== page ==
Combustible Celluloid
 
Get the Poster
▶ PLAY TRAILER
Own it:
DVD
Blu-ray
Soundtrack
Search for streaming:
NetflixHuluGoogle PlayGooglePlayCan I Stream.it?
With: Jason Bateman, Melissa McCarthy, Jon Favreau, Amanda Peet, T.I., Genesis Rodriguez, Morris Chestnut, John Cho, Robert Patrick, Eric Stonestreet, Ryan Gaul
Written by: Craig Mazin, based on a story by Jerry Eeten, Craig Mazin
Directed by: Seth Gordon
MPAA Rating: R for sexual content and language
Running Time: 112
Date: 07/02/2013
IMDB

Identity Thief (2013)

2 1/2 Stars (out of 4)

Social Insecurity Numbers

By Jeffrey M. Anderson

When Melissa McCarthy received a much-deserved Oscar nomination for her supporting performance in Bridesmaids, it was a moment for applause -- great comic actors rarely get that honor -- and also one for reflection. What could Ms. McCarthy do next?

It only makes sense that she would be promoted to leading roles, which could be a mistake. What if she's better as a character actress? What if the entire movie is a joke about her weight and appearance?

Now that the new Identity Thief is here, we have proof that McCarthy is capable enough to stand up under scrutiny. She's just as wonderful here as she is in Bridesmaids. Moreover, her co-star Jason Bateman, one of our best current straight men, is a great match for her. They make a terrific team. It's just too bad that Identity Thief did not try harder.

Peppered in and around all the sweet and bittersweet comic goodness between these two actors, we have tons of plot about bounty hunters, drug lords, and car chases, plus broad slapstick, including snakes crawling up pant legs, and fat cowboys wearing baggy white underpants.

This is just lazy filmmaking, done according to marketing and test groups. It's too risky to let the movie rest entirely on the two stars. How could it be visual? Apparently it's not enough that McCarthy and Bateman make such a strikingly opposite comic team, like a modern Laurel & Hardy. An intuitive or cleverer filmmaker could have made great use of this. But no. Apparently a car driving the wrong way down a freeway is necessary.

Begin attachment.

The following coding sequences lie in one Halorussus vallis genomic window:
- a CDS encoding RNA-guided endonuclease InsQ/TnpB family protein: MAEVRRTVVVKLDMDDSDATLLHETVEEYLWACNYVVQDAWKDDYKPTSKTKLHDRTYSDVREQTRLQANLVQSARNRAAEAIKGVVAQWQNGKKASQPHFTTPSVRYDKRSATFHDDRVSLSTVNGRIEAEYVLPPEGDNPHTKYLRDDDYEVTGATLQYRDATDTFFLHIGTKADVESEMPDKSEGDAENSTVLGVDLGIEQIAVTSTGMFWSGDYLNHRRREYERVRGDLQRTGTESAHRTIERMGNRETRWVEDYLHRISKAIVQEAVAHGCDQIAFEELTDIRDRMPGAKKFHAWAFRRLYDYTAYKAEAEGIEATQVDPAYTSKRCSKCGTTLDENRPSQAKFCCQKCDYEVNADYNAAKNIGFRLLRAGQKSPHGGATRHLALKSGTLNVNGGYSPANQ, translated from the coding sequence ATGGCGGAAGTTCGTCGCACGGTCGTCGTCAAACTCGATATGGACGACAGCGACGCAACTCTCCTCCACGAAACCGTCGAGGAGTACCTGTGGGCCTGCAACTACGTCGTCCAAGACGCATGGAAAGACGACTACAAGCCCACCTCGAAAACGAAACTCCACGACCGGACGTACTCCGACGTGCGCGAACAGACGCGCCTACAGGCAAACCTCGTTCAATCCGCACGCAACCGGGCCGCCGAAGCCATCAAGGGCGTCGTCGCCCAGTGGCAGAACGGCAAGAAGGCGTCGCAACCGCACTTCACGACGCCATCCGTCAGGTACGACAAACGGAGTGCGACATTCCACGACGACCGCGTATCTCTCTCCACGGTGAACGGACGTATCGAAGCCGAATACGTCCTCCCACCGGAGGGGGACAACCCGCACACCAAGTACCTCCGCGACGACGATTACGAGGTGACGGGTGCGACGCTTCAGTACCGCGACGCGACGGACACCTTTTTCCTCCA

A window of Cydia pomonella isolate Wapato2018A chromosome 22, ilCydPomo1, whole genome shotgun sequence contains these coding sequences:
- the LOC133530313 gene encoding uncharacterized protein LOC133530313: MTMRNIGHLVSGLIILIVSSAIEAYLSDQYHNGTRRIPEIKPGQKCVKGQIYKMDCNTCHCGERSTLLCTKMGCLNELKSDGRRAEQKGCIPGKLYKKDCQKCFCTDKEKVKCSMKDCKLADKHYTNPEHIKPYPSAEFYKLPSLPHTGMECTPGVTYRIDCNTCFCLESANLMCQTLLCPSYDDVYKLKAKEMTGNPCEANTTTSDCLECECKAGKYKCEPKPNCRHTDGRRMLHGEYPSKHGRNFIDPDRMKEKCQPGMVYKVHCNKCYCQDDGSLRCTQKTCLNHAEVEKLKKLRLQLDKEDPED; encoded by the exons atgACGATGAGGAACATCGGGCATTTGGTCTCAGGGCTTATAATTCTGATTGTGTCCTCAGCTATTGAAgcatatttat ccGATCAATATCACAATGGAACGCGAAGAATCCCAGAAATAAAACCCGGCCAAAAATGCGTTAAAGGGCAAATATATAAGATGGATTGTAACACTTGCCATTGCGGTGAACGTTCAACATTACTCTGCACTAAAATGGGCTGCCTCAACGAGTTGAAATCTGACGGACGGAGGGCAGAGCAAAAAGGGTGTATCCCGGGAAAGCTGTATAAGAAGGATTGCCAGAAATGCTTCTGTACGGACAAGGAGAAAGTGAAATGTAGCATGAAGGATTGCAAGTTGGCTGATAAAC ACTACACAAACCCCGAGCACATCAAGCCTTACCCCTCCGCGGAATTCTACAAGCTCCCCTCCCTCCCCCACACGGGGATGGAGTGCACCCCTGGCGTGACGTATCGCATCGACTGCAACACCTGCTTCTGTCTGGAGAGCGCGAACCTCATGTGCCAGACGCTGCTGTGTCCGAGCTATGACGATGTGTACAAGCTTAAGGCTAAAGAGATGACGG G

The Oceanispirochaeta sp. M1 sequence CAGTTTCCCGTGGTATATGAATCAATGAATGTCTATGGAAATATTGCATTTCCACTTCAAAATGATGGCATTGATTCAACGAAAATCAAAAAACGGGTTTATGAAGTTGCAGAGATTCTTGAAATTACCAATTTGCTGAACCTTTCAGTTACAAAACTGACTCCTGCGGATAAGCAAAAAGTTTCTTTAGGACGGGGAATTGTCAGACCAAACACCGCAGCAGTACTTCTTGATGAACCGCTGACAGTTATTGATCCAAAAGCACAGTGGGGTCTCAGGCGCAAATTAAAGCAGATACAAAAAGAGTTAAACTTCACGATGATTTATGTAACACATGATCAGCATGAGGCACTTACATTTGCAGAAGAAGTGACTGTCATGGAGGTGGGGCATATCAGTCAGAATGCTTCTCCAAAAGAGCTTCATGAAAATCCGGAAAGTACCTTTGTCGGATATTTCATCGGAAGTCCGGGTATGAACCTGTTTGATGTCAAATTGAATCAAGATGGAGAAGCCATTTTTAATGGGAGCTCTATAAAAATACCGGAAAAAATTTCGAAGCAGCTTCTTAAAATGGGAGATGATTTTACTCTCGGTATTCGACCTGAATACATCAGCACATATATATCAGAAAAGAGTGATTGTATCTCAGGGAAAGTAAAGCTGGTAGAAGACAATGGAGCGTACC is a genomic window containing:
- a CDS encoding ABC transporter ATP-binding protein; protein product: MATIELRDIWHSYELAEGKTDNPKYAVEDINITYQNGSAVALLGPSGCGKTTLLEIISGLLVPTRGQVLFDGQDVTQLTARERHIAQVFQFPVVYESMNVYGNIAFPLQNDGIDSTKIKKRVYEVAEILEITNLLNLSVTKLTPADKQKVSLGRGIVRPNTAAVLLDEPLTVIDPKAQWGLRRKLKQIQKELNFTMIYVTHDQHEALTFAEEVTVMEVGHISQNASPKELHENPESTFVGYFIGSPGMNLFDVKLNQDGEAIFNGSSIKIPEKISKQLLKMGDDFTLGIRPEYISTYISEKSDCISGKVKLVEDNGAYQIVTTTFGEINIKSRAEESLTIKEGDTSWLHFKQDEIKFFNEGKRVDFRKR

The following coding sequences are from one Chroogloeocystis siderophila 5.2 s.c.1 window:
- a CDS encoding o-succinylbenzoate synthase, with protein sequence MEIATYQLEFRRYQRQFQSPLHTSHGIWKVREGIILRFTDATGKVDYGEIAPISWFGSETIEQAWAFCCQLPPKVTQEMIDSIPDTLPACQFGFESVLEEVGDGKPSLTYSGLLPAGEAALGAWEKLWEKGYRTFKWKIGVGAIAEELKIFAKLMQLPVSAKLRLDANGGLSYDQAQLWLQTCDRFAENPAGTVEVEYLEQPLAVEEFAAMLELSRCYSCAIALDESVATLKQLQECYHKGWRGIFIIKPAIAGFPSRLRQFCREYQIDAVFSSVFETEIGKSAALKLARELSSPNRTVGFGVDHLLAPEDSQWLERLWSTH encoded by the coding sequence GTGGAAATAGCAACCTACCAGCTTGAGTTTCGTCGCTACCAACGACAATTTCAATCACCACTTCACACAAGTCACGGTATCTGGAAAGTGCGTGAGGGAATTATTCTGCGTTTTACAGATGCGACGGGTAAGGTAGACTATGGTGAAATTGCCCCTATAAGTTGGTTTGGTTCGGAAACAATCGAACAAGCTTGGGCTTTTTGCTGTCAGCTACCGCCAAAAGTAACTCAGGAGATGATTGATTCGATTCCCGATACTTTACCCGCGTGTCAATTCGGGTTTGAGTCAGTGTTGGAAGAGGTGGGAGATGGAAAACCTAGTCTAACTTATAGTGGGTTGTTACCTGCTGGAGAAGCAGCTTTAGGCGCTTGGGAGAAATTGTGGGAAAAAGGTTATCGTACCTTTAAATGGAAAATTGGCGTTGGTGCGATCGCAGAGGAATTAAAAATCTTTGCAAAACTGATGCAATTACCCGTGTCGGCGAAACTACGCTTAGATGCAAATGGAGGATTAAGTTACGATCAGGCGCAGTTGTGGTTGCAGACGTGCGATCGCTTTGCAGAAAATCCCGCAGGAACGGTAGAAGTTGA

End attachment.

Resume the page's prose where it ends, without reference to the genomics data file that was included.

Anyway, McCarthy plays Diana, a master con woman who steals the identity of Sandy Patterson (Bateman), taking advantage of his feminine name (yes... this joke is milked several times). The local cops in Denver won't do anything (apparently the FBI doesn't exist in this movie) so Sandy decides to travel to Florida to catch her himself. The plot requires that they travel cross-country together, and here it is decided that Diana's fake "Sandy Patterson" ID won't allow her to get on a plane with the real Sandy Patterson. I guess it didn't occur to them that she could use a different ID, either fake or real, to get on the plane.

This road trip movie with mismatched traveling companions was done better in Planes, Trains and Automobiles and worse in Due Date. The best thing about Identity Thief is watching McCarthy slowly morph from perhaps the nastiest movie villain of the year to one of the most sympathetic. She wins you over, subtly, in front of your eyes, without you ever realizing it.

She pulls this off with the same winning combo she used in Bridesmaids: she's tough and confident and brassy and carries her body well, but she also allows for these things to cover up a hugely painful vulnerability and sensitivity. When her character gets the requisite "makeover" scene, for example, it actually comes across as genuine.

It goes without saying that the movie just dies whenever these two are not onscreen, preferably together. Subplots involving other actors, Genesis Rodriguez, T.I., and Robert Patrick, for example, can't even sustain a comic tone, much less any momentum. The director is Seth Gordon, who made the terrific documentary The King of Kong and the hilarious Horrible Bosses, as well as the terrible Four Christmases. This one falls in the middle somewhere, and proves that Gordon still has some things to learn.

But, happily, it suggests that McCarthy could have a nice long run after her Oscar nomination, provided she can keep working her magic within the confines of all-too-ordinary material. Hopefully, though, she can someday get some superior material that's worthy of her talents.

Help keep Combustible Celluloid going!

20%
Discount
for
Combustible
Celluloid
Readers!!

Enter
Discount
Code

cc2020

At Step 2 of checkout!!